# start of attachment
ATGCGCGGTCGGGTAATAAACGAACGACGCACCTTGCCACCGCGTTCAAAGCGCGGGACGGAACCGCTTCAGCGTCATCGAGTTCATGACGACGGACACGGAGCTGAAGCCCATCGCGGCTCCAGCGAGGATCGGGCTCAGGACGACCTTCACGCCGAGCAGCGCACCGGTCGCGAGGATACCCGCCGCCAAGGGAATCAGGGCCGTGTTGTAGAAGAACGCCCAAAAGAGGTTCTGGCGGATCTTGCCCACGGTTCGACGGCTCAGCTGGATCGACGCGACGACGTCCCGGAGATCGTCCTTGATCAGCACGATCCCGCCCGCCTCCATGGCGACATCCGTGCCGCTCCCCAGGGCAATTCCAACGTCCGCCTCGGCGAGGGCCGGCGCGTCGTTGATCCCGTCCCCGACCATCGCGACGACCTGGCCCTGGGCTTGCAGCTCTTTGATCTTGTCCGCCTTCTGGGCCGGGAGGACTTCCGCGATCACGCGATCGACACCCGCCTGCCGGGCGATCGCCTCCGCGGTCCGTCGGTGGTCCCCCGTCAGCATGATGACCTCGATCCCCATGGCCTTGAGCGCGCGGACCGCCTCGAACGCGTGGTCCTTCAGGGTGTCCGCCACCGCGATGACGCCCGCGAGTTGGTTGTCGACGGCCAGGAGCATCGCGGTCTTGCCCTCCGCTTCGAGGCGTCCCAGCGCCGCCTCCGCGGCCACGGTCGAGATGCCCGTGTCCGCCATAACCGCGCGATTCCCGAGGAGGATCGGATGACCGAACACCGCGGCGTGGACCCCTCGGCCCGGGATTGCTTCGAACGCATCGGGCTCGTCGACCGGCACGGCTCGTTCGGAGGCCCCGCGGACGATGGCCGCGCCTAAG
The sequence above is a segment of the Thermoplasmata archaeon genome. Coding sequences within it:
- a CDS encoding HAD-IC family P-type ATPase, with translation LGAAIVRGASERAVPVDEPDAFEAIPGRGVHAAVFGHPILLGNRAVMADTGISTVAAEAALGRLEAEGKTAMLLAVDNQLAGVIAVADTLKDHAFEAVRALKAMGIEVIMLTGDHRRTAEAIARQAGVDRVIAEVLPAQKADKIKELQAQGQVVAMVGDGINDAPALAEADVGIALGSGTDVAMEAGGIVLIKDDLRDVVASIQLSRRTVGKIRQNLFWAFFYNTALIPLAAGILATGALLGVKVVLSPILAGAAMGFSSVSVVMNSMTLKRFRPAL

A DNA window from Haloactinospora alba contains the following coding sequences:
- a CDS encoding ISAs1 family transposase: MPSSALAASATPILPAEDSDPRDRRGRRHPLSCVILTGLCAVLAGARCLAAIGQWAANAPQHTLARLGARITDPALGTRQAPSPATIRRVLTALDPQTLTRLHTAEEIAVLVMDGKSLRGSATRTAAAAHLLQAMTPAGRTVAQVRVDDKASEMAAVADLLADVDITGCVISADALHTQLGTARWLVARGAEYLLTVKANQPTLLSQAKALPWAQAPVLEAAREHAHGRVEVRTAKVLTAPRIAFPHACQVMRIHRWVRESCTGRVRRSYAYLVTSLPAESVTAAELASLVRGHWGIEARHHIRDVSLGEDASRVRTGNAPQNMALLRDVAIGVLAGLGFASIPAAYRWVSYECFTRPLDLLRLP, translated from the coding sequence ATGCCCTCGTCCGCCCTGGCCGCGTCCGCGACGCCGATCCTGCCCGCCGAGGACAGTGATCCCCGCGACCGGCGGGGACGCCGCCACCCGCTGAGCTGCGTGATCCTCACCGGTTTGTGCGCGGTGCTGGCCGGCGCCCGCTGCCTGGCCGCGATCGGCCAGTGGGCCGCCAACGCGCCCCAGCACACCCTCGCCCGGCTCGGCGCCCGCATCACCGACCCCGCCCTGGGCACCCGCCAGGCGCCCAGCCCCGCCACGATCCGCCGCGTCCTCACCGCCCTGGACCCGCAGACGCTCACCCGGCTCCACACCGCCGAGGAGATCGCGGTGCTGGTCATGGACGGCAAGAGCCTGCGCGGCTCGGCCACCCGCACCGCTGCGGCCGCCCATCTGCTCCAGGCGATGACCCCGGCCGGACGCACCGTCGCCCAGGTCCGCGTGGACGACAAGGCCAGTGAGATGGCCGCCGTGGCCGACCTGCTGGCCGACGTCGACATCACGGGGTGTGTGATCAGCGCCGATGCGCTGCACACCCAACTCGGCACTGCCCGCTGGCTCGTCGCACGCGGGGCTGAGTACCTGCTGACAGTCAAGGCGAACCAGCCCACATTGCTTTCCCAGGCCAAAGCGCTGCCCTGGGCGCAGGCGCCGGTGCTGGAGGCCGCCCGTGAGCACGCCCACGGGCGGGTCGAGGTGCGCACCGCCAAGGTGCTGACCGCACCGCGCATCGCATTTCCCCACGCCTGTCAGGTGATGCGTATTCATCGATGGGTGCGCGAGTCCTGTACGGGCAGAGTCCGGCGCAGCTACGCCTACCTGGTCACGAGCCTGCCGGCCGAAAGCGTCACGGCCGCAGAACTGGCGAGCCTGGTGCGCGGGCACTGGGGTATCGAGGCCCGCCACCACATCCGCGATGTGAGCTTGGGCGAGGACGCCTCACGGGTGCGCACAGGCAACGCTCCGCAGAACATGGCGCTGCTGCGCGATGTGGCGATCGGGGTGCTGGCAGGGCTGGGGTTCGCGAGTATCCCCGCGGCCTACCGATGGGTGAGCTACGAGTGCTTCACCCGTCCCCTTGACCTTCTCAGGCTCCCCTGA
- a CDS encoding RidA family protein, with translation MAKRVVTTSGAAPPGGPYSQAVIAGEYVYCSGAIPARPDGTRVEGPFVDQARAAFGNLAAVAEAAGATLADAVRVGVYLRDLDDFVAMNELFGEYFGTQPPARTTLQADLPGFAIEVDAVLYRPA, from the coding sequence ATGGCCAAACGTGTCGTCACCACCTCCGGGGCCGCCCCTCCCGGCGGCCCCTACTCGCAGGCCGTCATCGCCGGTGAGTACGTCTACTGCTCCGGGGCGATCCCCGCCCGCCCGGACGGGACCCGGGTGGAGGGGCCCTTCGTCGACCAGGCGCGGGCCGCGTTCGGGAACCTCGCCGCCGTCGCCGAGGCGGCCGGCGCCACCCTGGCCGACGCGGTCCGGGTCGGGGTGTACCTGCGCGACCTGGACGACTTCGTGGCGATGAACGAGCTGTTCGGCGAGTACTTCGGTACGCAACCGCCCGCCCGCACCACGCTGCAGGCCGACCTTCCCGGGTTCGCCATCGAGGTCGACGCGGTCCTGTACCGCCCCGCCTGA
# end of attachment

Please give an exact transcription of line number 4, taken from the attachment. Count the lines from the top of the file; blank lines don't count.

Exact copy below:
A DNA window from Haloactinospora alba contains the following coding sequences: